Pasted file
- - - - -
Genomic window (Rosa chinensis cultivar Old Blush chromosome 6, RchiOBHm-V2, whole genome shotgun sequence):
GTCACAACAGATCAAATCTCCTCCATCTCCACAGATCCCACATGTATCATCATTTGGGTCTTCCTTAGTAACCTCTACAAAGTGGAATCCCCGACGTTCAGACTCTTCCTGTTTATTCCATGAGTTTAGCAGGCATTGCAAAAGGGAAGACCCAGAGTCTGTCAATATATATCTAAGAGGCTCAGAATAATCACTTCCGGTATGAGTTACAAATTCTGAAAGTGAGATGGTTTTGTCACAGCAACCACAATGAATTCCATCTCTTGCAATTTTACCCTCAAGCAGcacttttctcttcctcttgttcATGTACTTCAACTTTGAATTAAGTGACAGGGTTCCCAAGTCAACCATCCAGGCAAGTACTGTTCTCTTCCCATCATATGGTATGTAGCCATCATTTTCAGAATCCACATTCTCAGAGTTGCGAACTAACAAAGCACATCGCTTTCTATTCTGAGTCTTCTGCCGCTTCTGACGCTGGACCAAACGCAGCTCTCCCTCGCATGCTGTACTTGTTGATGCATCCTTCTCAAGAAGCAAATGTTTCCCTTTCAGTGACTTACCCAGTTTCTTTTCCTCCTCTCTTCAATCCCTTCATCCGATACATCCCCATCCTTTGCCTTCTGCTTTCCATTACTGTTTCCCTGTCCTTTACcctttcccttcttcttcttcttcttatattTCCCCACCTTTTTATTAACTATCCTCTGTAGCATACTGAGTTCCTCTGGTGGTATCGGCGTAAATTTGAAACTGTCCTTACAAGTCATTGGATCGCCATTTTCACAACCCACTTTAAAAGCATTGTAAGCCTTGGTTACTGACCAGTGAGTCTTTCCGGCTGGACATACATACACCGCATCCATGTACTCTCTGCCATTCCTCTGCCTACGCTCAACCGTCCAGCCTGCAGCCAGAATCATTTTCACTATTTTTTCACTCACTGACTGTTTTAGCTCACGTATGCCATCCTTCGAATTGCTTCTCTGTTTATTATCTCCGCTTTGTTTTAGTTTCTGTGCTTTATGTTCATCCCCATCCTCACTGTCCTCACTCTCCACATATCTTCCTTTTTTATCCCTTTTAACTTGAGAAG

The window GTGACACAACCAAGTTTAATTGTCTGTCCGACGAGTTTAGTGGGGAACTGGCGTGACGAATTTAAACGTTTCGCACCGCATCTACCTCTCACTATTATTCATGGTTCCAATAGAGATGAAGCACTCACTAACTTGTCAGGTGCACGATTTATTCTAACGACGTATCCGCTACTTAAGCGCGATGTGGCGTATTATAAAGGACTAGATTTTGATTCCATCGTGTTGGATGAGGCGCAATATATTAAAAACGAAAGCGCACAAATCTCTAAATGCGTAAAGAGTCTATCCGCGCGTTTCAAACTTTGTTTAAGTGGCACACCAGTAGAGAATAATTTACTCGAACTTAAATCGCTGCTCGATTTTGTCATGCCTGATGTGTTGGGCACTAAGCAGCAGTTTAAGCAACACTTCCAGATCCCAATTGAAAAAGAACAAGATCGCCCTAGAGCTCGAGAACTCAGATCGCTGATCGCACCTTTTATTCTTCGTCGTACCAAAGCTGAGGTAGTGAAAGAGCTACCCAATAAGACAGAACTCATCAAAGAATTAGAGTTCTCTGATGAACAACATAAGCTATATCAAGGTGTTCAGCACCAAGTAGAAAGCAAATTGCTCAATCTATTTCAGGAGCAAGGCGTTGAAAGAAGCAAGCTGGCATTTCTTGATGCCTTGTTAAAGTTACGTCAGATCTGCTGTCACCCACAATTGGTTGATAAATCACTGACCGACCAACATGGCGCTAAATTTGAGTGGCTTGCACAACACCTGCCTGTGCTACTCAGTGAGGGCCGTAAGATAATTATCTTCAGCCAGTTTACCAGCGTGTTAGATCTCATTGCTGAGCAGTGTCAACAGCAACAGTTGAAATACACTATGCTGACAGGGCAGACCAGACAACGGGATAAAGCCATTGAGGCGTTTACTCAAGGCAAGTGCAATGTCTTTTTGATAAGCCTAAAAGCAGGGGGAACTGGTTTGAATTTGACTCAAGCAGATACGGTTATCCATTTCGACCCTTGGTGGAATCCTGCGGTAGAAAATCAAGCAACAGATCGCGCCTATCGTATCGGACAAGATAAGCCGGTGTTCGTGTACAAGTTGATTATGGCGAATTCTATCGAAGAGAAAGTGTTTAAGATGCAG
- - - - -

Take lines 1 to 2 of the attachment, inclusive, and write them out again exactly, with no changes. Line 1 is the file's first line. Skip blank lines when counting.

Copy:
Genomic window (Rosa chinensis cultivar Old Blush chromosome 6, RchiOBHm-V2, whole genome shotgun sequence):
GTCACAACAGATCAAATCTCCTCCATCTCCACAGATCCCACATGTATCATCATTTGGGTCTTCCTTAGTAACCTCTACAAAGTGGAATCCCCGACGTTCAGACTCTTCCTGTTTATTCCATGAGTTTAGCAGGCATTGCAAAAGGGAAGACCCAGAGTCTGTCAATATATATCTAAGAGGCTCAGAATAATCACTTCCGGTATGAGTTACAAATTCTGAAAGTGAGATGGTTTTGTCACAGCAACCACAATGAATTCCATCTCTTGCAATTTTACCCTCAAGCAGcacttttctcttcctcttgttcATGTACTTCAACTTTGAATTAAGTGACAGGGTTCCCAAGTCAACCATCCAGGCAAGTACTGTTCTCTTCCCATCATATGGTATGTAGCCATCATTTTCAGAATCCACATTCTCAGAGTTGCGAACTAACAAAGCACATCGCTTTCTATTCTGAGTCTTCTGCCGCTTCTGACGCTGGACCAAACGCAGCTCTCCCTCGCATGCTGTACTTGTTGATGCATCCTTCTCAAGAAGCAAATGTTTCCCTTTCAGTGACTTACCCAGTTTCTTTTCCTCCTCTCTTCAATCCCTTCATCCGATACATCCCCATCCTTTGCCTTCTGCTTTCCATTACTGTTTCCCTGTCCTTTACcctttcccttcttcttcttcttcttatattTCCCCACCTTTTTATTAACTATCCTCTGTAGCATACTGAGTTCCTCTGGTGGTATCGGCGTAAATTTGAAACTGTCCTTACAAGTCATTGGATCGCCATTTTCACAACCCACTTTAAAAGCATTGTAAGCCTTGGTTACTGACCAGTGAGTCTTTCCGGCTGGACATACATACACCGCATCCATGTACTCTCTGCCATTCCTCTGCCTACGCTCAACCGTCCAGCCTGCAGCCAGAATCATTTTCACTATTTTTTCACTCACTGACTGTTTTAGCTCACGTATGCCATCCTTCGAATTGCTTCTCTGTTTATTATCTCCGCTTTGTTTTAGTTTCTGTGCTTTATGTTCATCCCCATCCTCACTGTCCTCACTCTCCACATATCTTCCTTTTTTATCCCTTTTAACTTGAGAAG